Social media content is not that hard to do, once you have a plan. Creating that plan, well that takes a few minutes. The goal of your social media pages should be to educate, entertain, and build authority. Yes, of course, you want sales, but when you do these three things people will trust you and your brand and are more likely to purchase from you or refer you to a friend. Social media should be a part of a comprehensive marketing plan, including email and advertising, but if that’s not in the budget yet, organic, non-paid social media is a good place to start.
When I sit down to write organic social media content for a client, I do my best to educate, entertain and build authority, while keeping in mind their overall marketing goals. This is what I do for each month, but a bit more goes into it beforehand. Take a look at 5 Questions To Ask About Your Social Media to get an idea of where to start.
These 7 Steps To Write Social Media Posts is a fluid list. I generally go in this order, but sometimes I switch it up or combine steps. This is also just a guide. Do what works for you and your business.
Step 1: Make A List
This one’s a biggie, which is why I’ve “listed” it first. I sit down to brainstorm content ideas, I ask myself these questions: What do I want to promote? Are there any sales or specials coming up? How am I going to educate, entertain and build authority this period? Is there a theme for the month that I should stick to? I do my best to answer these questions.
Step 2: Look At A Calendar
After I make my list, I pull up a monthly calendar. Depending on how many times we post per week, looking at a calendar lets me know how many posts to write. I take note of any upcoming holidays or events that we need to promote. I also take a look at the National Day Calendar to see if there are any days that they can be a part of. I also take note of any blogs that we’re posting or how we can repurpose previous blog content.
Step 3: Evaluate Your Assets
Most social media posts perform better with an image or a video. Take a look at the images you have on hand, and if they fit with your month’s theme, fantastic. If you want to write posts centered around those images, even better. If you need to take pictures, cell phones do a phenomenal job these days, so there’s no need to go out and purchase an expensive camera. Another option is user-generated content. See what your customers are posting about you and use those images, with permission and credit, of course. Another great tool in Canva. It’s a free website where you can design graphics to go along with your posts. There are paid options, too, if that’s in your budget.
Step 4: Write Content
Notice I haven’t really written anything yet? Doing all of the above prep work makes writing the posts easier. I turn my brainstorm list into fully functioning social media posts. I generally use a monthly theme so that it all blends together and has some sort of cohesion. I use quotes, fun facts, answer FAQs, use the national days, holidays and share articles.
Step 5: Plan It Out
Time to get out a calendar again. If you need some inspiration, this article from HubSpot has really helped me. It lists the 11 Social Media Calendars, Tools, & Templates to Plan Your Content. Take a look at it to see which planning systems will work for you. I use Google Docs to keep it all organized and easy for my clients, teammates and myself to access. I open the calendar and print it out so I can see everything all at once and move posts around as necessary. I put in the time-sensitive ones first, then fill in the others around. I try to do one type of post per week, i.e. a quote or article, but it all depends. Save leftover posts for another time or month.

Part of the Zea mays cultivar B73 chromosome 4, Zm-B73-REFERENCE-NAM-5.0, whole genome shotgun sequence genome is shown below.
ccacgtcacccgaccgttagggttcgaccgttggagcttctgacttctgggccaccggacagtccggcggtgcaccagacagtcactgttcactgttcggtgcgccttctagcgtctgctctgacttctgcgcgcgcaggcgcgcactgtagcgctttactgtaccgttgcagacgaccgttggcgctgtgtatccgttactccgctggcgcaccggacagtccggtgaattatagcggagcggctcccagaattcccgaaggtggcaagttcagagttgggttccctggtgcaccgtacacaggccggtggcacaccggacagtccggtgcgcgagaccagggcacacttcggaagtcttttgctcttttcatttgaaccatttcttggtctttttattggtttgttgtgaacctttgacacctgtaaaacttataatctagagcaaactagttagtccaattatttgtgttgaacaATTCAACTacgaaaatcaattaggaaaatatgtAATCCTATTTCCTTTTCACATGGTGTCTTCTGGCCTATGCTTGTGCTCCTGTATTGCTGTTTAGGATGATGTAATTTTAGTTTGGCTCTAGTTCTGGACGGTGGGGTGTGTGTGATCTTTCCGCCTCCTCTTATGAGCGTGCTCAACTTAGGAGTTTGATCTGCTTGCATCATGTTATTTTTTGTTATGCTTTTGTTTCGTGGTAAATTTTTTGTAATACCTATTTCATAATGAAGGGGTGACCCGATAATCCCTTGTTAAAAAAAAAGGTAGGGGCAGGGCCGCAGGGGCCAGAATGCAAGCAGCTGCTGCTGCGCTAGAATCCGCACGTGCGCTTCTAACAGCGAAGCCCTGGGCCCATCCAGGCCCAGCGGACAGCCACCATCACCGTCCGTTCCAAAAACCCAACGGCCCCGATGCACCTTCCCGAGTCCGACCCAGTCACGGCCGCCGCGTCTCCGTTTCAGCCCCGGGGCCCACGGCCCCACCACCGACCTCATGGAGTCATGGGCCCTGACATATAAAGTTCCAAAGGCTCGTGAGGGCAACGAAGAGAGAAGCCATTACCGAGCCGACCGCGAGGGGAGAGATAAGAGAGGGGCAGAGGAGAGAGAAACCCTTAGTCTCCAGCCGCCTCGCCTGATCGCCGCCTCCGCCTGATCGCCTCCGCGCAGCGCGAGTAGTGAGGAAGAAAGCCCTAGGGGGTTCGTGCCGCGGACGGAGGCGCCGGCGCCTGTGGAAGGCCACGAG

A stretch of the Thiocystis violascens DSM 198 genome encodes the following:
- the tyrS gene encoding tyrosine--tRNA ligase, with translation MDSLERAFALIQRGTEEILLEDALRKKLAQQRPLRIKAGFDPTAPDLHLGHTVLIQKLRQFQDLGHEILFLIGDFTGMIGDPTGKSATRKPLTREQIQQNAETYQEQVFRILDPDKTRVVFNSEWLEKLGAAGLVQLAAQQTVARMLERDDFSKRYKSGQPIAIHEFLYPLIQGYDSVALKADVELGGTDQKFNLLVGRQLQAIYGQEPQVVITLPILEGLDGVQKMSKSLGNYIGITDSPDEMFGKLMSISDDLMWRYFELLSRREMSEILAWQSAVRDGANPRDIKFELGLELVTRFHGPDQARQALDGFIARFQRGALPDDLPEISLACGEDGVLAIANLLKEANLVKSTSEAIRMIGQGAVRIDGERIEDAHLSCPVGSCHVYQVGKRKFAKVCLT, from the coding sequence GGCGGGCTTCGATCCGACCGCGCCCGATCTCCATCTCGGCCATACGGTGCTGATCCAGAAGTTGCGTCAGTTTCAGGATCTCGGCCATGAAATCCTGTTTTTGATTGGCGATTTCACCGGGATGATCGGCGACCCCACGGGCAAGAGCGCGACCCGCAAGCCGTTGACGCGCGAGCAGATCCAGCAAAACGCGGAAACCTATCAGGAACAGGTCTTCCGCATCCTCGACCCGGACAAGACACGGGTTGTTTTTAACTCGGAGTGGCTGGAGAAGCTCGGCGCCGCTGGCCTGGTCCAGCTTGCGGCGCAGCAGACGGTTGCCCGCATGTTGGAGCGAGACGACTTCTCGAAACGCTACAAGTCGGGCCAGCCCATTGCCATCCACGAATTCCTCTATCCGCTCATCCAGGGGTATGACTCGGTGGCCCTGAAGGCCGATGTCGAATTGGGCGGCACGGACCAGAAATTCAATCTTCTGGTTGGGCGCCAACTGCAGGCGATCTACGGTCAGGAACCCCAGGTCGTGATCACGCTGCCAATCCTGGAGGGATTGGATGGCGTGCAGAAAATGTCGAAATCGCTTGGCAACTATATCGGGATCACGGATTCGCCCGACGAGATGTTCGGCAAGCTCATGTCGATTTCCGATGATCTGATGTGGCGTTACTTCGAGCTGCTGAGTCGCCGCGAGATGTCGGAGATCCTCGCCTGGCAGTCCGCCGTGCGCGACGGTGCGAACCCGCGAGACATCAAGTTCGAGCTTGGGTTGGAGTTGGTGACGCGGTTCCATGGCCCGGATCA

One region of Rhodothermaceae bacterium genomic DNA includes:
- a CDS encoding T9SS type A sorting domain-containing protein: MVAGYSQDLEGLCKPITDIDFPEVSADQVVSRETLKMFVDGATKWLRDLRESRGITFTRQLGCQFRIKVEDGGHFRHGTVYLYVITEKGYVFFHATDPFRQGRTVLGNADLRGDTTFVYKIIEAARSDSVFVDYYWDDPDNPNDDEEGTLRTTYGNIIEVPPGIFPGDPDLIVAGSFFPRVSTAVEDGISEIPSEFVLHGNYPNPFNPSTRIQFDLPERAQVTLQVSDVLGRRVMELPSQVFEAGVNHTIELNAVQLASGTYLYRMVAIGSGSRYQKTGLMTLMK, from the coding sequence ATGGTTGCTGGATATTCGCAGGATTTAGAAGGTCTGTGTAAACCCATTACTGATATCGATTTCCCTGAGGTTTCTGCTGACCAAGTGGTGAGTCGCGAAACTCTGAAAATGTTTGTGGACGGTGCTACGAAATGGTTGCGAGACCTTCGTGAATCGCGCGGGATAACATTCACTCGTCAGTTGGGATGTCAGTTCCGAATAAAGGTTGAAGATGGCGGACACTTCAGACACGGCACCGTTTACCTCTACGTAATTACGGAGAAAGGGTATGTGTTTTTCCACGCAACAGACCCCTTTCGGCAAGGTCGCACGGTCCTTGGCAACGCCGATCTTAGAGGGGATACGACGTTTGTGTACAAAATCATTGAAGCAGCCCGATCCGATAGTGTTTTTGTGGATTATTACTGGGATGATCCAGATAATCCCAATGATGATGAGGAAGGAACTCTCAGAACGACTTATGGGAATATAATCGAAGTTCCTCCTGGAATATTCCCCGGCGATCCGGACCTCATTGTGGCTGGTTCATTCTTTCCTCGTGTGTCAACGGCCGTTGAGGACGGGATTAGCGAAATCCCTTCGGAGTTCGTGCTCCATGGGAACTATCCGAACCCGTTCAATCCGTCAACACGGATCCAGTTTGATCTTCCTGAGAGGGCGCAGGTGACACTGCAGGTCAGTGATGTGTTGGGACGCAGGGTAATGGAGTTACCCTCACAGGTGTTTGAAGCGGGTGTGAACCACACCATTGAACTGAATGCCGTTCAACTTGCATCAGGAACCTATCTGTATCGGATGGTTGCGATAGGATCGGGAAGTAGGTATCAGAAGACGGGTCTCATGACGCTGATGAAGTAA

Step 6: Put It All Together
I create a Google Doc with ads (if we’re running them), and a timeline of all the organic content including the copy and images. I then send it to the client for approval*. Doing it this way will help you to look back at your content, without logging into the platforms, year after year.
*A note on approval: yes, they hired you to do their work and should trust you. But in the end, it’s their brand and reputation so they should approve it.
Step 7: Schedule The Posts
There are a lot of great scheduling tools out there, like SproutSocial or HootSuite, but they cost money for you to get the most out of them. Facebook and Instagram have in-platform scheduling tools that work just fine. So does Twitter. LinkedIn doesn’t as of yet, but if I’m posting there, I create a calendar notification for when I need to post. It’s not ideal, but it works.
BONUS: Sit Back & Enjoy The Fruits of Your Labor
Congratulations! You’ve done it! Give yourself a big ole pat on the back and take a break. J/K, you have to keep up with those posts. Keep an eye on your page for comments, likes, or shares. If someone comments, like the comment or respond if necessary. Facebook will give you the option to invite some people to like your page, invite them. It is important to give yourself a break, so take a day or two, but give yourself a deadline for when you’re going to get started again. It is important to keep up with the news and current events so that you can post about things that may be relevant to your business. Just be sensitive.
If that seems like a lot, it is. It’s a lot for small business owners to do on their own. That’s why I recommend hiring a social media strategist (like me) to at least write it for you. We know how to write the right kinds of content for the right platforms. That way, you have posts ready to go when you need them. Contact us today to see how we can help you handle your handle, so you can get back to running your business.